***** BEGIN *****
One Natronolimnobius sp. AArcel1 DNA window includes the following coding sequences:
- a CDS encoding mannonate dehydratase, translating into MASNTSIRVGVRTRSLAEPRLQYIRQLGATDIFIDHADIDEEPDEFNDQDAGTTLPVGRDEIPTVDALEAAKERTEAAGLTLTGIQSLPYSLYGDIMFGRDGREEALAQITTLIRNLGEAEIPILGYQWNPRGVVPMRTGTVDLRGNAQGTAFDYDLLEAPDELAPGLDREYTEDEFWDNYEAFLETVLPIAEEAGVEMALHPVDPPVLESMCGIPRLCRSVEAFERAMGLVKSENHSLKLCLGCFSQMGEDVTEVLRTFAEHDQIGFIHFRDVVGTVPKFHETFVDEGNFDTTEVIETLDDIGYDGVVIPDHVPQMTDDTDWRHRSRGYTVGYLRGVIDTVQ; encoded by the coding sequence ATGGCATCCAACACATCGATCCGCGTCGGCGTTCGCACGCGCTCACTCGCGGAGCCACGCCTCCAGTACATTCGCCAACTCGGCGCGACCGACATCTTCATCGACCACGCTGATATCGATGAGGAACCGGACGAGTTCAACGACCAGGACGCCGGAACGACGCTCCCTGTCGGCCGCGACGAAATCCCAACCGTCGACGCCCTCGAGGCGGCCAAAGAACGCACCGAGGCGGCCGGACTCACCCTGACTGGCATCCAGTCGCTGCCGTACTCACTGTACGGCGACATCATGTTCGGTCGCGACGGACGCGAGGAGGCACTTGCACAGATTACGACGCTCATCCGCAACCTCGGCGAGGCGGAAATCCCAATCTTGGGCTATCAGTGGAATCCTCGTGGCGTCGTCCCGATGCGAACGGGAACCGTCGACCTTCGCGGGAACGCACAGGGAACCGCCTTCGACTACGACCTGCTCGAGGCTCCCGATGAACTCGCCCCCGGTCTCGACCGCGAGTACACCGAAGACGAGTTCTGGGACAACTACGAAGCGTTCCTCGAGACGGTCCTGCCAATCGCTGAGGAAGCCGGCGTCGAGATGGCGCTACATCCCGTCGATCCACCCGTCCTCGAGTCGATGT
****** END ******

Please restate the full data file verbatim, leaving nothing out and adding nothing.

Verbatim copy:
One Natronolimnobius sp. AArcel1 DNA window includes the following coding sequences:
- a CDS encoding mannonate dehydratase, translating into MASNTSIRVGVRTRSLAEPRLQYIRQLGATDIFIDHADIDEEPDEFNDQDAGTTLPVGRDEIPTVDALEAAKERTEAAGLTLTGIQSLPYSLYGDIMFGRDGREEALAQITTLIRNLGEAEIPILGYQWNPRGVVPMRTGTVDLRGNAQGTAFDYDLLEAPDELAPGLDREYTEDEFWDNYEAFLETVLPIAEEAGVEMALHPVDPPVLESMCGIPRLCRSVEAFERAMGLVKSENHSLKLCLGCFSQMGEDVTEVLRTFAEHDQIGFIHFRDVVGTVPKFHETFVDEGNFDTTEVIETLDDIGYDGVVIPDHVPQMTDDTDWRHRSRGYTVGYLRGVIDTVQ; encoded by the coding sequence ATGGCATCCAACACATCGATCCGCGTCGGCGTTCGCACGCGCTCACTCGCGGAGCCACGCCTCCAGTACATTCGCCAACTCGGCGCGACCGACATCTTCATCGACCACGCTGATATCGATGAGGAACCGGACGAGTTCAACGACCAGGACGCCGGAACGACGCTCCCTGTCGGCCGCGACGAAATCCCAACCGTCGACGCCCTCGAGGCGGCCAAAGAACGCACCGAGGCGGCCGGACTCACCCTGACTGGCATCCAGTCGCTGCCGTACTCACTGTACGGCGACATCATGTTCGGTCGCGACGGACGCGAGGAGGCACTTGCACAGATTACGACGCTCATCCGCAACCTCGGCGAGGCGGAAATCCCAATCTTGGGCTATCAGTGGAATCCTCGTGGCGTCGTCCCGATGCGAACGGGAACCGTCGACCTTCGCGGGAACGCACAGGGAACCGCCTTCGACTACGACCTGCTCGAGGCTCCCGATGAACTCGCCCCCGGTCTCGACCGCGAGTACACCGAAGACGAGTTCTGGGACAACTACGAAGCGTTCCTCGAGACGGTCCTGCCAATCGCTGAGGAAGCCGGCGTCGAGATGGCGCTACATCCCGTCGATCCACCCGTCCTCGAGTCGATGT